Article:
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The accidental revolution

Turning the classroom on its head

Laura Mann

The affable young man in the orange sweater scans his audience with wide eyes, his face twitching as he suppresses a huge smile. Salman Khan shows all the signs of knowing a fantastic secret that will change the lives of everyone who listens, and he is thrilled to be able to share his secret with the TED audience he is speaking to, and, in turn, the world.
In 2004, Khan was a young, successful hedge fund manager with degrees from MIT and Harvard under his belt. When he found out that his young cousin was struggling in her math classes, he offered to help tutor her by making videos explaining the concepts. As well as sending the videos to his cousin, Khan made the content public, so anyone who wanted to watch and learn from the videos could access them for free on YouTube.
Although Khan didn’t expect a huge response, a funny thing soon started happening. His video tutorials began racking up views, and he started getting mail from not only struggling students, but educators who used the Khan videos to tutor their students. Over the next few years, Khan’s tutorials became so popular that, in 2009, Khan quit his hedge fund job to devote more time to the video tutorials. By 2010, the donations began raining in; Bill Gates contributed $5 million to Khan’s free tutoring website, dubbed Khan Academy, and, in 2012, Salman Khan was named one of Time Magazine’s 100 most influential people. Schools around the world have begun using Khan’s at-home tutorials as part of their curricula, and the initial reports have been glowing. Khan’s video tutorials work, and the world is taking notice.

Flipping the classroom experience

In order to understand why Khan’s method works, we must begin rethinking questions about how kids learn. In the traditional classroom structure, the pace of learning is dictated by the teacher. Kids complete assignments and are given a grade; then the entire class moves on to the next concept. The child needs to only understand enough of the material to get a passing grade, which means that many of the kids didn’t absorb the material. By contrast, some of the kids probably got the concepts right away, and were bored waiting for the rest of the class to catch up with them.

The traditional response to this has been to put some kids in accelerated classes, and others in decelerated learning environments.

The traditional response to this has been to put some kids in accelerated classes, and others in decelerated learning environments. However, teachers who required their students to view Khan’s videos as homework assignments found that the videos allowed kids to learn at their own pace, without the social stigma associated with separating kids according to their academic ability. Kids who didn’t understand a concept could re-watch the video until they got it; kids who got the concepts right away could move on to the next segment. After viewing the videos, the kids were coming back to the classroom more prepared to discuss the concepts.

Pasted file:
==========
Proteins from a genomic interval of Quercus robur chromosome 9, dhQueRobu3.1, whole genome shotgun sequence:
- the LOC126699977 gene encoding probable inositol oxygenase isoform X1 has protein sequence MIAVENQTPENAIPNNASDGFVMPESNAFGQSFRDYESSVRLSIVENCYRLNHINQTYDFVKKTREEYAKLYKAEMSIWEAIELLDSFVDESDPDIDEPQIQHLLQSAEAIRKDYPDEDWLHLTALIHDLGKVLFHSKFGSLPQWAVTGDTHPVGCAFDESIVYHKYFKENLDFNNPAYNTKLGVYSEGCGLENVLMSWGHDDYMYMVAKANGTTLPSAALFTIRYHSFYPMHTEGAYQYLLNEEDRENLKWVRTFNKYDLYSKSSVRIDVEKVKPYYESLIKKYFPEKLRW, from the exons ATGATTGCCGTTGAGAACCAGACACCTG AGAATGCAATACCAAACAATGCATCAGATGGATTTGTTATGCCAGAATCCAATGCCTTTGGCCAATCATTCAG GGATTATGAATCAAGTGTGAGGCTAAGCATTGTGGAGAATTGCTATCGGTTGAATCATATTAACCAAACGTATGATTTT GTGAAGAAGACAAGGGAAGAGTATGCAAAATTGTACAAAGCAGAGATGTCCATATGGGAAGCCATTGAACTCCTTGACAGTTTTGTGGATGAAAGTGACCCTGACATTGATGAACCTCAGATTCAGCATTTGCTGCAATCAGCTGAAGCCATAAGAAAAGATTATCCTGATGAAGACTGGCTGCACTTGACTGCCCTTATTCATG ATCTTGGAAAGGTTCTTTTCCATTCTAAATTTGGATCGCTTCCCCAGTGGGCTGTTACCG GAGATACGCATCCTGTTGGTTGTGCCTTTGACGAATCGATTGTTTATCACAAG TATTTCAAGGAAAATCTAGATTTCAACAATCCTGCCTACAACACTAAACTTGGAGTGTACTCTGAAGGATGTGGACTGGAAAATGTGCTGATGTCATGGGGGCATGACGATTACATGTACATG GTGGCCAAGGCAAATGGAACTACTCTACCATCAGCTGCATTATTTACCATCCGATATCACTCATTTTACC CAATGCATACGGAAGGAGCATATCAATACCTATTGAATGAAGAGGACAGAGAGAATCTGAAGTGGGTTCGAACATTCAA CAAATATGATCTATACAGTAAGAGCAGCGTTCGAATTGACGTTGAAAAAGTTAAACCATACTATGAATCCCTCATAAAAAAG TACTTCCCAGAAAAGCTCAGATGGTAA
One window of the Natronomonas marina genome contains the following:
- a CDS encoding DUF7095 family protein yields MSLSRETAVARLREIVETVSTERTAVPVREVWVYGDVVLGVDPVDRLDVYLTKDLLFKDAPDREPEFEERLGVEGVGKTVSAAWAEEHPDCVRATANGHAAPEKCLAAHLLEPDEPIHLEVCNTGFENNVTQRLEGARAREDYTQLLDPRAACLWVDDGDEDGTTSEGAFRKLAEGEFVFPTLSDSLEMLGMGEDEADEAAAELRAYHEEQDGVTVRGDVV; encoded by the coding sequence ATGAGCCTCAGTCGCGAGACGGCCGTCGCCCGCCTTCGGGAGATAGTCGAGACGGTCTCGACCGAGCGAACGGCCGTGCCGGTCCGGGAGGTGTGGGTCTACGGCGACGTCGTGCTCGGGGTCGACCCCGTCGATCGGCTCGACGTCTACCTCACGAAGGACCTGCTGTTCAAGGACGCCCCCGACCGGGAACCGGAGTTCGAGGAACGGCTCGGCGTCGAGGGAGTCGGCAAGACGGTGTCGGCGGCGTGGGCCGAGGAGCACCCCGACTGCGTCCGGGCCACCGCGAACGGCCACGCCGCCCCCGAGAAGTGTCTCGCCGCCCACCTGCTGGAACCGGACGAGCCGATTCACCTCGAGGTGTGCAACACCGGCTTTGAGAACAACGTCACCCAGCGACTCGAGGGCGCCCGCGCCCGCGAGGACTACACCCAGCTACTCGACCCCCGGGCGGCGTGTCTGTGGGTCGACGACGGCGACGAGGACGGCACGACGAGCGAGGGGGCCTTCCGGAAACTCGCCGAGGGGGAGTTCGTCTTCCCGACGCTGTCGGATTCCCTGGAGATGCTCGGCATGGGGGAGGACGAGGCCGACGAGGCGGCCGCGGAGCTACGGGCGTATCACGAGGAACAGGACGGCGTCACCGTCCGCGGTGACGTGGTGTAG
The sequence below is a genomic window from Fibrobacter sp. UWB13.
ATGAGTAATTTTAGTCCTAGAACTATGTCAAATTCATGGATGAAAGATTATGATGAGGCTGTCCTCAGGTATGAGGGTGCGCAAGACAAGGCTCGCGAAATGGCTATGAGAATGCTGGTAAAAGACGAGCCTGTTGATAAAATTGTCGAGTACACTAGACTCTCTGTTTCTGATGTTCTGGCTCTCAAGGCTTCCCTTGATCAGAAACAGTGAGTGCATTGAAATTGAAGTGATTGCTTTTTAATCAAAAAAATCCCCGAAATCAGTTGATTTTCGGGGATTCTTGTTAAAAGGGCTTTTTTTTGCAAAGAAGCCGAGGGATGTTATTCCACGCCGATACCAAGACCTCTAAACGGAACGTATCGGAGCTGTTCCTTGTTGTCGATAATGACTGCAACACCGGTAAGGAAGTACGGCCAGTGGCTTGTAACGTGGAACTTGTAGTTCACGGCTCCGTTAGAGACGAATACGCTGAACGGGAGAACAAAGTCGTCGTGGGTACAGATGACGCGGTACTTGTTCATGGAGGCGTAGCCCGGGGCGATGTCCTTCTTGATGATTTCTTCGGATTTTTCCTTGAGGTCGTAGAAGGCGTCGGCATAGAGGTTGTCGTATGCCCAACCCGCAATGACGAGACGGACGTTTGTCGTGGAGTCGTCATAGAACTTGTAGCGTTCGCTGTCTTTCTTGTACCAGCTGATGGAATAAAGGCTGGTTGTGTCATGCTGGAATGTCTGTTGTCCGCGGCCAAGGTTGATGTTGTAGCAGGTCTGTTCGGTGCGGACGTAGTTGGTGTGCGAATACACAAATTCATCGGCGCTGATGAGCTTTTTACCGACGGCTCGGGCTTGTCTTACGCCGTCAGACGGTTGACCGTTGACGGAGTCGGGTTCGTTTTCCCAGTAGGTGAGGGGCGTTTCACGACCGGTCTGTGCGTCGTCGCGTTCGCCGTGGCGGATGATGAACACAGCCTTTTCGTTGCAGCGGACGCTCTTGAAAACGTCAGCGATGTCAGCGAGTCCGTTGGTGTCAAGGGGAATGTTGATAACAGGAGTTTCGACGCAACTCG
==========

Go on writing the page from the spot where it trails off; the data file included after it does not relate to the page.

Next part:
In his 2011 TED talk, Khan recounts, “I started getting letters from teachers, who would write, ‘We’ve used your videos to flip the classroom. You’ve given the lectures, so now what we do […] is assign the lectures for homework, and what used to be homework, [we] now have students doing in the classroom’.” In other words, the time that used to be spent lecturing can now be utilized to help individual kids with assignments. The lectures, delivered by Khan, are the homework. The classroom time is spent providing the individual attention that our kids so sorely need.
The best part is, the Khan Academy videos are free. Head over to to view the thousands of available video tutorials, and to experience a revolution in the making. Salman Khan, and other educators like him, are breaking down classroom walls, and turning education into the global, yet very individual, experience that it needs to be for our kids to succeed.
Imagine that!
Laura Mann recently graduated in Emerging Media and Communications from the University of Texas, and writes for The Dallas Observer. Her father Mike Mann is an award-winning storyteller (, a speaker for the MediaWise Movement, and a father of four, including Laura. The father and daughter collaborate on “Imagine That!”
© Michael Mann, 2012, all rights retained. Printed by permission of the author.

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